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Guranfoe - Sum of Erda CD (album) cover




Eclectic Prog

3.94 | 37 ratings

From, the ultimate progressive rock music website

4 stars It's strange, the places you can come across valuable new music; as a recent user of Reddit, I joined the Prog Rock Music subreddit in the hopes of chatting with some fellow prog enthusiasts, and predictably, everybody was talking about the same old things I'd imagined they would be. However, after scrolling down for a while, I finally came across something I didn't recognise - someone had posted 'Eventide' by Guranfoe. Intrigued, I gave it a listen. I have to say - for the first half of the song, I genuinely thought that the band must have been from the 1970's, the sound was so authentic, and it was only upon listening further and looking up the band that I realised that the album had come out only five days earlier. I had to give more songs a listen, and 'Sum Of Erda' very quickly became one of my easiest purchases of 2019.

What Guranfoe manage to achieve on 'Sum Of Erda' is a wonderful balance between the heady atmospheres and genuine feel of 1970's prog groups, and current styles. It's easy to tell that the group are genuine prog enthusiasts, and have learnt from the masters, encapsulating things that made early-days prog brilliant and fusing them with their own modern sensibility, and the best part is that it doesn't sound copycat or stale in any way. There isn't a second on the album that reminds me too much of something else, nor are there any moments that feel like they're trying too hard to sound authentic. These guys aren't attempting to figure out what prog is - they're just living it.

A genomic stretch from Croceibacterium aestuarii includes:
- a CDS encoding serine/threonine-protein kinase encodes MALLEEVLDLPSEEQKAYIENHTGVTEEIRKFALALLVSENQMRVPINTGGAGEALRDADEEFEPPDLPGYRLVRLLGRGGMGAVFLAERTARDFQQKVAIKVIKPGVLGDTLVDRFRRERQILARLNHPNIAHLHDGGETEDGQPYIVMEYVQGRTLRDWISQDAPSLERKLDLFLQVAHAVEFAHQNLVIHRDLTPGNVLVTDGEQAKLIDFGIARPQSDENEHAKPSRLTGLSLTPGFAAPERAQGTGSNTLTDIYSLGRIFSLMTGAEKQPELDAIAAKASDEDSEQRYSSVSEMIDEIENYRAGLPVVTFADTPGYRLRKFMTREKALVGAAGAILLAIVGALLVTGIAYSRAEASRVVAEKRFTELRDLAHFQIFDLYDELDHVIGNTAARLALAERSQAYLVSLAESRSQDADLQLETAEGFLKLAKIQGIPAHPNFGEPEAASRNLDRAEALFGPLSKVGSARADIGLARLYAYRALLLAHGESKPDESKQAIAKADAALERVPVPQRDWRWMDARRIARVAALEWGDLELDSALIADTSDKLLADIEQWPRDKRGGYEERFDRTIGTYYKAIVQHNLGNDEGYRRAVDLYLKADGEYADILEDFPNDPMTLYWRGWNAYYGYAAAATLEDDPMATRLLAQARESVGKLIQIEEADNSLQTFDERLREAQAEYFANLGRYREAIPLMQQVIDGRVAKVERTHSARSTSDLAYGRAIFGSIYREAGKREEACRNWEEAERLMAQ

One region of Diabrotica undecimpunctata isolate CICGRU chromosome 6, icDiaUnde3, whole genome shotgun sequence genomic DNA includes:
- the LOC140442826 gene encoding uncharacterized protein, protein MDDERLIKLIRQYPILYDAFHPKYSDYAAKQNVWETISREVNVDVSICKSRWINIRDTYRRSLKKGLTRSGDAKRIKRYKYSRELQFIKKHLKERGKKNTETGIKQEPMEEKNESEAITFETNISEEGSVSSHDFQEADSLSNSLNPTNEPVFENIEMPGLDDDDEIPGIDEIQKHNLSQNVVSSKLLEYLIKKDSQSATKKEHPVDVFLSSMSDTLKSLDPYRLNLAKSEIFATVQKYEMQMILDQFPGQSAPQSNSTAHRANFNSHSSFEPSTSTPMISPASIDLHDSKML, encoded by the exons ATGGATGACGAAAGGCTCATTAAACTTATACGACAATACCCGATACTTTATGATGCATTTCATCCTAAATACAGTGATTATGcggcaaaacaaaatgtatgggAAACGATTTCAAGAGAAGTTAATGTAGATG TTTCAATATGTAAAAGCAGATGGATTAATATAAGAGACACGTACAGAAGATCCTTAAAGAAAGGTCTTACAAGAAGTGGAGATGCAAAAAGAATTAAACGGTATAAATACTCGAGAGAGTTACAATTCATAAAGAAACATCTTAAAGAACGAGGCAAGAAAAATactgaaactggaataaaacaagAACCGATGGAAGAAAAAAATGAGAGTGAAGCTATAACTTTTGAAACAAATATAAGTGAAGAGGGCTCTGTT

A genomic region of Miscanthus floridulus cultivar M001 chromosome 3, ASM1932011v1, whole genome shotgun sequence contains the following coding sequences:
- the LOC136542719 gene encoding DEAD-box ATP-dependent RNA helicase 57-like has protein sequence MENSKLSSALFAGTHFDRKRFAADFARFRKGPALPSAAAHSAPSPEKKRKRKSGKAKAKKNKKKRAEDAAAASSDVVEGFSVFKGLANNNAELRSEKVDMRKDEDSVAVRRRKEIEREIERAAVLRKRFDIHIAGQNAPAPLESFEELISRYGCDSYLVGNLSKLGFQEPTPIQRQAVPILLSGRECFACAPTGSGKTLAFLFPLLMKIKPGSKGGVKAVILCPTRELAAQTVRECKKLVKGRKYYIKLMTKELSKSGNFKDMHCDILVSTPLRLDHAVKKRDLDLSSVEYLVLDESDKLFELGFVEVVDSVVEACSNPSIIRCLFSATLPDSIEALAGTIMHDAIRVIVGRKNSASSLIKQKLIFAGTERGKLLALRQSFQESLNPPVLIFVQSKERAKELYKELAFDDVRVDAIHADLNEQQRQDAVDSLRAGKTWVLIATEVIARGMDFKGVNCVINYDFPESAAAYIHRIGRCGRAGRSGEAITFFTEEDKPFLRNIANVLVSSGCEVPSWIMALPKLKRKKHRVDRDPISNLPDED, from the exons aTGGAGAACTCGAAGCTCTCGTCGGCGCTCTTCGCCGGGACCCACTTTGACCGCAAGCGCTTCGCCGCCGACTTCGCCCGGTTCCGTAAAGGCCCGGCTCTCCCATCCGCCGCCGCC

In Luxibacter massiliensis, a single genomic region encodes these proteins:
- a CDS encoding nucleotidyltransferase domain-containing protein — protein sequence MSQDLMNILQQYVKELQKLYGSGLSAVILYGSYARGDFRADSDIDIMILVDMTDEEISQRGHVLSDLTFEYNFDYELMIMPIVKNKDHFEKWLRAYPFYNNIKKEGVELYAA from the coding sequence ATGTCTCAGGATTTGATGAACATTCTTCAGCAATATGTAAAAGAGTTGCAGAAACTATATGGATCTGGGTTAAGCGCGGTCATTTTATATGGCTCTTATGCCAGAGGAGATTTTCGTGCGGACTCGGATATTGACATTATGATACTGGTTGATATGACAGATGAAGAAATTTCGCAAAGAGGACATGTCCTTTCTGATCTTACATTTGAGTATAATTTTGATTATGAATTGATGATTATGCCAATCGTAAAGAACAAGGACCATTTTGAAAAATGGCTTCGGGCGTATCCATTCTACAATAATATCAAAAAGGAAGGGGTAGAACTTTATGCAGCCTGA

The album itself is a luscious painting of sound, featuring a strong core band, and augmented by other instrumentalists that bring vital elements to the mix. While no songs feature vocals, their musicianship shines through and makes for very interesting and enjoyable tracks nonetheless, moving through sections that both compliment and contrast, at times. Discordant guitars, heavenly flutes, crashing drums, vibraphones and a whole array of instruments are present across the album, and not a single one is unnecessary or out of place - everything serves a perfect purpose, merging to create a wonderful canvas of music. It's an album that goes down easily, pleasing to the ear, and feels quite polished, without being overly so. Overall, I think Guranfoe are very good at what they do, and if this is the first studio offering from them, I can't wait to see what comes next.

Kotomi | 4/5 |


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